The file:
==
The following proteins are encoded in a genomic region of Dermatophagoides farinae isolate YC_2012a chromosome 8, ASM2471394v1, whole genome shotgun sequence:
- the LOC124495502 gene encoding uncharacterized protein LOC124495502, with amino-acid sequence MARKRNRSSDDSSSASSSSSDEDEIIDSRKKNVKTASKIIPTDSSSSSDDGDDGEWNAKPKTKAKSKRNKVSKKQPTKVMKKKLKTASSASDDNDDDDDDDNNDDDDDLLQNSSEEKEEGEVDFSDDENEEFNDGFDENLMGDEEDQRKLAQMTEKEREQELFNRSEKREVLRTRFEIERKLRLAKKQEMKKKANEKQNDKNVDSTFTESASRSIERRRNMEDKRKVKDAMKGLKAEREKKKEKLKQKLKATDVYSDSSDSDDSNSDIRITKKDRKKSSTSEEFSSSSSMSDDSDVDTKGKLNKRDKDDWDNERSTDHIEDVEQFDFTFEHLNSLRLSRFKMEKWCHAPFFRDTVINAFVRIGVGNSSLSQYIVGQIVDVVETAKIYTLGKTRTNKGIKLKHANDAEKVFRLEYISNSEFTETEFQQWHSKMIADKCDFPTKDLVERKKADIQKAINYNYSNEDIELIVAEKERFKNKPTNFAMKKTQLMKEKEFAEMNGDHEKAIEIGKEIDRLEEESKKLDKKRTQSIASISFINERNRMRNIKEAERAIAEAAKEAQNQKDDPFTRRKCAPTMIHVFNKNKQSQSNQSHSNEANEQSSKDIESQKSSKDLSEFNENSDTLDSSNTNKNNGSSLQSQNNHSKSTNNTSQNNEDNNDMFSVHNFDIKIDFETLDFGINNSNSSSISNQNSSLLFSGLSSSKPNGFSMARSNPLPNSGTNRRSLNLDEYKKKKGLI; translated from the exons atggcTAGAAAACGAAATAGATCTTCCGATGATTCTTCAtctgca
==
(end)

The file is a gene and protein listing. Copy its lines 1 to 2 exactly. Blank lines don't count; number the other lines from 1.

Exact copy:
The following proteins are encoded in a genomic region of Dermatophagoides farinae isolate YC_2012a chromosome 8, ASM2471394v1, whole genome shotgun sequence:
- the LOC124495502 gene encoding uncharacterized protein LOC124495502, with amino-acid sequence MARKRNRSSDDSSSASSSSSDEDEIIDSRKKNVKTASKIIPTDSSSSSDDGDDGEWNAKPKTKAKSKRNKVSKKQPTKVMKKKLKTASSASDDNDDDDDDDNNDDDDDLLQNSSEEKEEGEVDFSDDENEEFNDGFDENLMGDEEDQRKLAQMTEKEREQELFNRSEKREVLRTRFEIERKLRLAKKQEMKKKANEKQNDKNVDSTFTESASRSIERRRNMEDKRKVKDAMKGLKAEREKKKEKLKQKLKATDVYSDSSDSDDSNSDIRITKKDRKKSSTSEEFSSSSSMSDDSDVDTKGKLNKRDKDDWDNERSTDHIEDVEQFDFTFEHLNSLRLSRFKMEKWCHAPFFRDTVINAFVRIGVGNSSLSQYIVGQIVDVVETAKIYTLGKTRTNKGIKLKHANDAEKVFRLEYISNSEFTETEFQQWHSKMIADKCDFPTKDLVERKKADIQKAINYNYSNEDIELIVAEKERFKNKPTNFAMKKTQLMKEKEFAEMNGDHEKAIEIGKEIDRLEEESKKLDKKRTQSIASISFINERNRMRNIKEAERAIAEAAKEAQNQKDDPFTRRKCAPTMIHVFNKNKQSQSNQSHSNEANEQSSKDIESQKSSKDLSEFNENSDTLDSSNTNKNNGSSLQSQNNHSKSTNNTSQNNEDNNDMFSVHNFDIKIDFETLDFGINNSNSSSISNQNSSLLFSGLSSSKPNGFSMARSNPLPNSGTNRRSLNLDEYKKKKGLI; translated from the exons atggcTAGAAAACGAAATAGATCTTCCGATGATTCTTCAtctgca